Benefits of a Texas LLC
A very popular entity choice in the state of Texas
The Texas LLC is a very popular entity choice. In fact, there were 192,284 LLCs filed in Texas in 2018 compared to only 24,135 corporations filed. The primary reason for forming an LLC is to obtain the personal liability protection for the owners of the business. The liability protection is a major benefit, but there are many other benefits as well, including:
- Limited Personal Liability: The owners of a Texas LLC are protected from the liabilities and creditors of the LLC as long as the LLC is formed properly with the proper documentation and operated properly. As attorneys who routinely handle Texas business formations, you can be confident that we will ensure that your LLC is formed properly. In addition, we will provide written guidance on how to operate the LLC properly so that the liability protection is not compromised.
- Perpetual Existence: Unlike a sole proprietorship, an LLC can survive the death of its owner(s). This is important because your clients, vendors, and employees want to know that the business will survive even if its owner(s) do not.
- Added Credibility & Professionalism: Whether you are forming alliances with business partners, hiring employees, or signing contracts with vendors, a business with "LLC" or "Inc." at the end of its name can have a significantly positive affect on perception.
- Tax Savings: A c-corporation is subject to double taxation (profits are taxed at the corporate level and again at the shareholder level when the corporation declares a dividend or distributed profits to the shareholders). As with any business entity, you can deduct or write off your legitimate business expenses from your LLC’s income, which can greatly lower the profits reported to the IRS.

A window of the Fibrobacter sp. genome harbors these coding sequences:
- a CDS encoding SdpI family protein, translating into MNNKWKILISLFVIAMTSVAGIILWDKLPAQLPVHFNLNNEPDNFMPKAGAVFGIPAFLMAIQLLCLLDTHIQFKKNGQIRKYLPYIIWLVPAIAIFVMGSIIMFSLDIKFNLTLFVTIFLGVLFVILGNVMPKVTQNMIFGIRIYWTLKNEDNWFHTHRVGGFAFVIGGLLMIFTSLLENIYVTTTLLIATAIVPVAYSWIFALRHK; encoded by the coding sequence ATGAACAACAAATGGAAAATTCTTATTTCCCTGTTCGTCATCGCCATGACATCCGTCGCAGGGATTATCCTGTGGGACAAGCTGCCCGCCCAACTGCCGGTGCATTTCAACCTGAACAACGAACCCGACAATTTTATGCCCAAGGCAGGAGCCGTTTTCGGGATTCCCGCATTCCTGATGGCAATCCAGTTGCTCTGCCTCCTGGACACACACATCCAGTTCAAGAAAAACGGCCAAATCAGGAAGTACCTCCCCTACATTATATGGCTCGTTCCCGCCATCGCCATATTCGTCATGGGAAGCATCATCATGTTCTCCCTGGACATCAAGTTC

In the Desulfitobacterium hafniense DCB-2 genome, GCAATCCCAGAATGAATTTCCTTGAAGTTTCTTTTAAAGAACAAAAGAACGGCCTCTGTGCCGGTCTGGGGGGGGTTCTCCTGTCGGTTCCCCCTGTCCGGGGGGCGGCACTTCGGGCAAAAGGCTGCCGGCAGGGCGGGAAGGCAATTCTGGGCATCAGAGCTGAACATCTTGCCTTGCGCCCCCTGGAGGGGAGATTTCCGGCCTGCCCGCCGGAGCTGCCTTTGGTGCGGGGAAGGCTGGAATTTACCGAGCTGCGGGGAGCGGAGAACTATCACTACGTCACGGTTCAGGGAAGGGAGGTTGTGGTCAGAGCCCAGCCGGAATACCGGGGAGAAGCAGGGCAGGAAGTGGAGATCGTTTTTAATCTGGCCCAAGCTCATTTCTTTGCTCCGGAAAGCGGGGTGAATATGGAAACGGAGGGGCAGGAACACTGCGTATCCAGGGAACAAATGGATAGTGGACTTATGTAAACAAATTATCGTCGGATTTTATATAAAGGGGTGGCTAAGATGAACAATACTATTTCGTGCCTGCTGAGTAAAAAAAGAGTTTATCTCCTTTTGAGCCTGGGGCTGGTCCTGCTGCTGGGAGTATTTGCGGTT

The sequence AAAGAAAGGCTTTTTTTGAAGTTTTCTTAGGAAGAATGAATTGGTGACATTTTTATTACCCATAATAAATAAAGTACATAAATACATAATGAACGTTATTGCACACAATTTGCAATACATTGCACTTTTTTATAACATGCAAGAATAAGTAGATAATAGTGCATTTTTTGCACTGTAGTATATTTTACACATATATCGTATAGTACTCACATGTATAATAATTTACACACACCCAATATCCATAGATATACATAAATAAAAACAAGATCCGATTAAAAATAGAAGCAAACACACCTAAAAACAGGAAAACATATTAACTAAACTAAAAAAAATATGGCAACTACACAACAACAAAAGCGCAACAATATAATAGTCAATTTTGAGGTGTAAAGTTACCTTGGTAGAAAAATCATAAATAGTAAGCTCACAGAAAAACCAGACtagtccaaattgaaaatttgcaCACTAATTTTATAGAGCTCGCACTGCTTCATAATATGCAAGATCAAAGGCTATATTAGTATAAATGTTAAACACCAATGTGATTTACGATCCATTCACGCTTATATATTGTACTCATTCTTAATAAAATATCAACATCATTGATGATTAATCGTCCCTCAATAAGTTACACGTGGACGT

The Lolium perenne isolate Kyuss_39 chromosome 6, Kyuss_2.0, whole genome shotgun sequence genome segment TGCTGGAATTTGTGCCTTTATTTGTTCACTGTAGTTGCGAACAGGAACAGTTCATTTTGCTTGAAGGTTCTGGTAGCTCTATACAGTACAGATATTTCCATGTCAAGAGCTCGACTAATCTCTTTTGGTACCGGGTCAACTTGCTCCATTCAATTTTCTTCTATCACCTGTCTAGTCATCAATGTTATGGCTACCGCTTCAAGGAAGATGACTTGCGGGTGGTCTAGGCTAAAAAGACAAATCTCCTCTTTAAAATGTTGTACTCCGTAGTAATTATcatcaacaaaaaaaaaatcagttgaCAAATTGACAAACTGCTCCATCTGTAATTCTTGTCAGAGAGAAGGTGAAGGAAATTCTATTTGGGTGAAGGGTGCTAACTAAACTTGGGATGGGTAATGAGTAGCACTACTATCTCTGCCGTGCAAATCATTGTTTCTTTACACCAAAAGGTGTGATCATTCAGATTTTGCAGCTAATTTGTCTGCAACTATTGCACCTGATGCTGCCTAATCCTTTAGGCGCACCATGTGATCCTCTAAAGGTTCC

Advantages of an LLC over other entity choices
- Tax Flexibility: An LLC can elect to be taxed as a sole proprietorship, partnership, or corporation (s-corporation or c-corporation). By default, a Texas LLC is taxed as "pass-through entity" (i.e. sole proprietorship or partnership) and all of the profits and losses of the LLC "pass through" the LLC to the members, who report the profits and losses on their personal tax returns. The LLC itself does not pay federal income taxes.
- Management Flexibility: An LLC can elect to be managed by the members or by a separate manager or managers.
- Minimal Formalities: Although the rules regarding corporate formalities have been relaxed over the years, the LLC was designed to be less formal than a corporation with less upkeep and requirements.
- Protection from Other Member’s Creditors: Another advantage of forming an LLC in Texas over a corporation is protection against outside liabilities (i.e. the liabilities of the other members). For example, if a husband and wife own an LLC 50/50 and the husband is sued for a personal obligation, the creditor (assuming they get a judgment and the judgment is not paid by the husband or his insurance) can seize the husband’s non-exempt assets, including the 50% ownership interest in the LLC. If the LLC’s operating agreement is NOT drafted properly, the husband’s creditors would own the LLC with the wife 50/50 and would be entitled to call meetings, vote at meetings, force the sale of LLC assets or the LLC itself. With a properly drafted operating agreement, the husband’s creditor in this situation would only be allowed to take whatever actual cash distributions are authorized by the remaining members of the LLC (which may be zero). The typical corporation does not have this protection from the owner’s creditors.
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